Despite his frailty and the unusual complexity of his combat systems, V is the easiest character to play as. The trade-off between auto and manual attacks means that if you’re not getting to grips with his unique approach then you’re still not going to struggle, but for those who want to delve in a bit more there’s plenty to get your hands on.
This approach extends throughout every area of the game; there are multiple difficulty settings, with the easiest being extremely easy. This means players of any skill level can jump in and enjoy, but there is no compromise to the complexity and difficulty the game has to offer for higher tier players. V’s combat design mirrors this most effectively, showcasing the thought that has been applied to each aspect of Devil May Cry 5’s design.
Then of course there’s Dante himself. While Nero and V have their own depth and are great fun to play as, Dante is on another level, with his combat options able to fill multiple games alone. On your first playthrough you’ll be unlocking new facets to Dante’s arsenal on almost every level. And when you think you have seen everything he has to offer, a new set of systems are added that offer an entire playthrough’s worth of experimentation.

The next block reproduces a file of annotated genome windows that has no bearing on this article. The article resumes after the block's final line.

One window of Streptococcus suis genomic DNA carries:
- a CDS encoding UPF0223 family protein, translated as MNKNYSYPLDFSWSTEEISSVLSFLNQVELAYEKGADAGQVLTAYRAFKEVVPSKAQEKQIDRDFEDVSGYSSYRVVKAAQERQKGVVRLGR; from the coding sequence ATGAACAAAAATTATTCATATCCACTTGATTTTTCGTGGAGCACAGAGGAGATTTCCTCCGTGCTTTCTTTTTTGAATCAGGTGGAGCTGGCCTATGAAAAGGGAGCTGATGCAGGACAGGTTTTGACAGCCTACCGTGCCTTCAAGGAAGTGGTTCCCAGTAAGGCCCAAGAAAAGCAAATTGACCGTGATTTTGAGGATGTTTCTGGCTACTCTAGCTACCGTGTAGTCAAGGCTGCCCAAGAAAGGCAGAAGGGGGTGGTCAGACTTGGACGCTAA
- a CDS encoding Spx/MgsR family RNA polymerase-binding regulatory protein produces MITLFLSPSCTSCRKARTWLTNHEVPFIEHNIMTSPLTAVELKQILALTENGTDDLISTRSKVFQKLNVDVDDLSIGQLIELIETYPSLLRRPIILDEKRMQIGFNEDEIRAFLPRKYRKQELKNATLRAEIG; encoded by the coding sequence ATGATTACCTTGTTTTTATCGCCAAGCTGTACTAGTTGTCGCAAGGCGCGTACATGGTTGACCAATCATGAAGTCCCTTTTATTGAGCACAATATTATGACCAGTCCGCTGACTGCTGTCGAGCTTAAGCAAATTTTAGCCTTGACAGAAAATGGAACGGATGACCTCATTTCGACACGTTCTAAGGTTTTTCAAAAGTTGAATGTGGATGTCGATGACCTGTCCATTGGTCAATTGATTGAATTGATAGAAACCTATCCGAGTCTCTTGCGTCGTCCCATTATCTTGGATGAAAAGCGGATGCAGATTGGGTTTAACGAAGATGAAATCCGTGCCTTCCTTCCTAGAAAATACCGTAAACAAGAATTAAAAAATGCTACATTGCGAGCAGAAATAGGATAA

Dante wields Ebony and Ivory, his twin guns, and Rebellion, his sword. But he also has a shotgun and Balrog – a set of gauntlets that turn him into a kung fu master. Balrog offers two unique combat styles, letting Dante focus either on punches or kicks. Just getting to grips with Balrog and its various upgrades could last you for the whole game if you wanted it to.
But then you start unlocking other weapons, each one offering an entire moveset and combat style that in many other games would be the full focus. And while this may sound like an overwhelming and intimidating amount of things to learn, it’s entirely in your hands. If you want to play Dante purely using pistols/sword then you can.
Capcom’s intent is to hand you loads of toys, and loads of systems go with them, and giving you this demon-slaying sandbox to hone your own style and approach. Dante has four styles in total; Trickster, Swordmaster, Gunslinger and Royalguard. Evasion, melee, ranged and defensive. Each of these styles add new movesets to each weapon and you can switch them on the fly. At times it feels like a Combat Choreography Simulator, as you’re chaining together weapons, moves and styles on the fly, creating a bloody and balletic setpiece.